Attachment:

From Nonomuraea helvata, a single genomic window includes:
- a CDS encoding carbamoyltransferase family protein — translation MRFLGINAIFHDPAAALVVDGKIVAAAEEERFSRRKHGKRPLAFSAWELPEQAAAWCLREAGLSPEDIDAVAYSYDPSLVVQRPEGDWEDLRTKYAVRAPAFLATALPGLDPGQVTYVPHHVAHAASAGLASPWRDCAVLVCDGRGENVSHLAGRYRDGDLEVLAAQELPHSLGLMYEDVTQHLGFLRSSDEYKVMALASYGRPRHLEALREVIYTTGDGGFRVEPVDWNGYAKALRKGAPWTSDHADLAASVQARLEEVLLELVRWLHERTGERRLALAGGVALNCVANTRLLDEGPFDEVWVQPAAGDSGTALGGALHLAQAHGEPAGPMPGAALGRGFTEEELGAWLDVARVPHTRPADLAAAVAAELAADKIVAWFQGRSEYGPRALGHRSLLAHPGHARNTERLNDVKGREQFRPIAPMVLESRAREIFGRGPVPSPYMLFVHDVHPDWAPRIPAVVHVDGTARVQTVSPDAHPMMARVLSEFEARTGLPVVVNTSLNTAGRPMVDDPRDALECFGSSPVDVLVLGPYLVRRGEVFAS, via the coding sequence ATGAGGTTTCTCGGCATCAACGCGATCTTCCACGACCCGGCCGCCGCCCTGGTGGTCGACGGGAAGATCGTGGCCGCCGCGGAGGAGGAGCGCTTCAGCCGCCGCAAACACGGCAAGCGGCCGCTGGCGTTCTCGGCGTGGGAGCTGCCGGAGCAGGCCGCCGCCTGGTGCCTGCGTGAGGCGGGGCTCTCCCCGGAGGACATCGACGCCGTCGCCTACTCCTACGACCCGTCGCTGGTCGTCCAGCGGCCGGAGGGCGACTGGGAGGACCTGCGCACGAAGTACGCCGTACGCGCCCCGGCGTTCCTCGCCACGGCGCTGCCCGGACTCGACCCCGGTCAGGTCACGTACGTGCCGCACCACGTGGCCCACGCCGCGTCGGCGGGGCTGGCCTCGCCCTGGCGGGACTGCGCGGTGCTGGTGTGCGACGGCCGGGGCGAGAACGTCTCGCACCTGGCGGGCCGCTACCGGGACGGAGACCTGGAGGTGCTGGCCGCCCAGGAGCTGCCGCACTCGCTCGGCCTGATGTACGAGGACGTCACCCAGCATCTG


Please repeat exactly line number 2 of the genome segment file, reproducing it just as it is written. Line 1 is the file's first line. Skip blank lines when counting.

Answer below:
- a CDS encoding carbamoyltransferase family protein — translation MRFLGINAIFHDPAAALVVDGKIVAAAEEERFSRRKHGKRPLAFSAWELPEQAAAWCLREAGLSPEDIDAVAYSYDPSLVVQRPEGDWEDLRTKYAVRAPAFLATALPGLDPGQVTYVPHHVAHAASAGLASPWRDCAVLVCDGRGENVSHLAGRYRDGDLEVLAAQELPHSLGLMYEDVTQHLGFLRSSDEYKVMALASYGRPRHLEALREVIYTTGDGGFRVEPVDWNGYAKALRKGAPWTSDHADLAASVQARLEEVLLELVRWLHERTGERRLALAGGVALNCVANTRLLDEGPFDEVWVQPAAGDSGTALGGALHLAQAHGEPAGPMPGAALGRGFTEEELGAWLDVARVPHTRPADLAAAVAAELAADKIVAWFQGRSEYGPRALGHRSLLAHPGHARNTERLNDVKGREQFRPIAPMVLESRAREIFGRGPVPSPYMLFVHDVHPDWAPRIPAVVHVDGTARVQTVSPDAHPMMARVLSEFEARTGLPVVVNTSLNTAGRPMVDDPRDALECFGSSPVDVLVLGPYLVRRGEVFAS, via the coding sequence ATGAGGTTTCTCGGCATCAACGCGATCTTCCACGACCCGGCCGCCGCCCTGGTGGTCGACGGGAAGATCGTGGCCGCCGCGGAGGAGGAGCGCTTCAGCCGCCGCAAACACGGCAAGCGGCCGCTGGCGTTCTCGGCGTGGGAGCTGCCGGAGCAGGCCGCCGCCTGGTGCCTGCGTGAGGCGGGGCTCTCCCCGGAGGACATCGACGCCGTCGCCTACTCCTACGACCCGTCGCTGGTCGTCCAGCGGCCGGAGGGCGACTGGGAGGACCTGCGCACGAAGTACGCCGTACGCGCCCCGGCGTTCCTCGCCACGGCGCTGCCCGGACTCGACCCCGGTCAGGTCACGTACGTGCCGCACCACGTGGCCCACGCCGCGTCGGCGGGGCTGGCCTCGCCCTGGCGGGACTGCGCGGTGCTGGTGTGCGACGGCCGGGGCGAGAACGTCTCGCACCTGGCGGGCCGCTACCGGGACGGAGACCTGGAGGTGCTGGCCGCCCAGGAGCTGCCGCACTCGCTCGGCCTGATGTACGAGGACGTCACCCAGCATCTG